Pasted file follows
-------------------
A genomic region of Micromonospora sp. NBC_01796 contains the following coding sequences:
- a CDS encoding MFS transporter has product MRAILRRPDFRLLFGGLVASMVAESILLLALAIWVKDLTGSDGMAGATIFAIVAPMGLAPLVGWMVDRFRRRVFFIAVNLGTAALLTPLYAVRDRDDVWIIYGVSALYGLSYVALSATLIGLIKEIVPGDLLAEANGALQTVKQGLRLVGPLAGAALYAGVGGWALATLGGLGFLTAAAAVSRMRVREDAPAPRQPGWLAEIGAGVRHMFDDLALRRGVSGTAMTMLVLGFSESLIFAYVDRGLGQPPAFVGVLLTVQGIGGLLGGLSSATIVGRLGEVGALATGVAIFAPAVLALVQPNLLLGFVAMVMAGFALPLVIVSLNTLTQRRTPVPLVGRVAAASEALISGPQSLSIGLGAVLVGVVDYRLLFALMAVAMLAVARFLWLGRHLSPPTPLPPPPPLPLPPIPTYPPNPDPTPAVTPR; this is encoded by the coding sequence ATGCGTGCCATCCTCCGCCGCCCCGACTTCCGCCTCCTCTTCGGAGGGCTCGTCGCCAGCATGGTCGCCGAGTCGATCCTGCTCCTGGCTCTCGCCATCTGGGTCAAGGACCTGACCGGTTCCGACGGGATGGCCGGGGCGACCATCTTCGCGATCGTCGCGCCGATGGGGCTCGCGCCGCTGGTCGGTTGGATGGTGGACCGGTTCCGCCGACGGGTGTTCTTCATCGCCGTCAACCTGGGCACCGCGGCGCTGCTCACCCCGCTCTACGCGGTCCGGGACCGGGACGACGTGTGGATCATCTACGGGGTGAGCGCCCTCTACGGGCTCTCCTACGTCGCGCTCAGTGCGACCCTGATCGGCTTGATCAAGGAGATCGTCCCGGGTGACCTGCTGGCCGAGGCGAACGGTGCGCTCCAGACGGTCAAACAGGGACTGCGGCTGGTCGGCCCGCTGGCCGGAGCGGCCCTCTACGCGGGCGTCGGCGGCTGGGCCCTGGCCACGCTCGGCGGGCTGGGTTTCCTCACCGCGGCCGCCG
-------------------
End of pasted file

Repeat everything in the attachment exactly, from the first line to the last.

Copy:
A genomic region of Micromonospora sp. NBC_01796 contains the following coding sequences:
- a CDS encoding MFS transporter has product MRAILRRPDFRLLFGGLVASMVAESILLLALAIWVKDLTGSDGMAGATIFAIVAPMGLAPLVGWMVDRFRRRVFFIAVNLGTAALLTPLYAVRDRDDVWIIYGVSALYGLSYVALSATLIGLIKEIVPGDLLAEANGALQTVKQGLRLVGPLAGAALYAGVGGWALATLGGLGFLTAAAAVSRMRVREDAPAPRQPGWLAEIGAGVRHMFDDLALRRGVSGTAMTMLVLGFSESLIFAYVDRGLGQPPAFVGVLLTVQGIGGLLGGLSSATIVGRLGEVGALATGVAIFAPAVLALVQPNLLLGFVAMVMAGFALPLVIVSLNTLTQRRTPVPLVGRVAAASEALISGPQSLSIGLGAVLVGVVDYRLLFALMAVAMLAVARFLWLGRHLSPPTPLPPPPPLPLPPIPTYPPNPDPTPAVTPR; this is encoded by the coding sequence ATGCGTGCCATCCTCCGCCGCCCCGACTTCCGCCTCCTCTTCGGAGGGCTCGTCGCCAGCATGGTCGCCGAGTCGATCCTGCTCCTGGCTCTCGCCATCTGGGTCAAGGACCTGACCGGTTCCGACGGGATGGCCGGGGCGACCATCTTCGCGATCGTCGCGCCGATGGGGCTCGCGCCGCTGGTCGGTTGGATGGTGGACCGGTTCCGCCGACGGGTGTTCTTCATCGCCGTCAACCTGGGCACCGCGGCGCTGCTCACCCCGCTCTACGCGGTCCGGGACCGGGACGACGTGTGGATCATCTACGGGGTGAGCGCCCTCTACGGGCTCTCCTACGTCGCGCTCAGTGCGACCCTGATCGGCTTGATCAAGGAGATCGTCCCGGGTGACCTGCTGGCCGAGGCGAACGGTGCGCTCCAGACGGTCAAACAGGGACTGCGGCTGGTCGGCCCGCTGGCCGGAGCGGCCCTCTACGCGGGCGTCGGCGGCTGGGCCCTGGCCACGCTCGGCGGGCTGGGTTTCCTCACCGCGGCCGCCG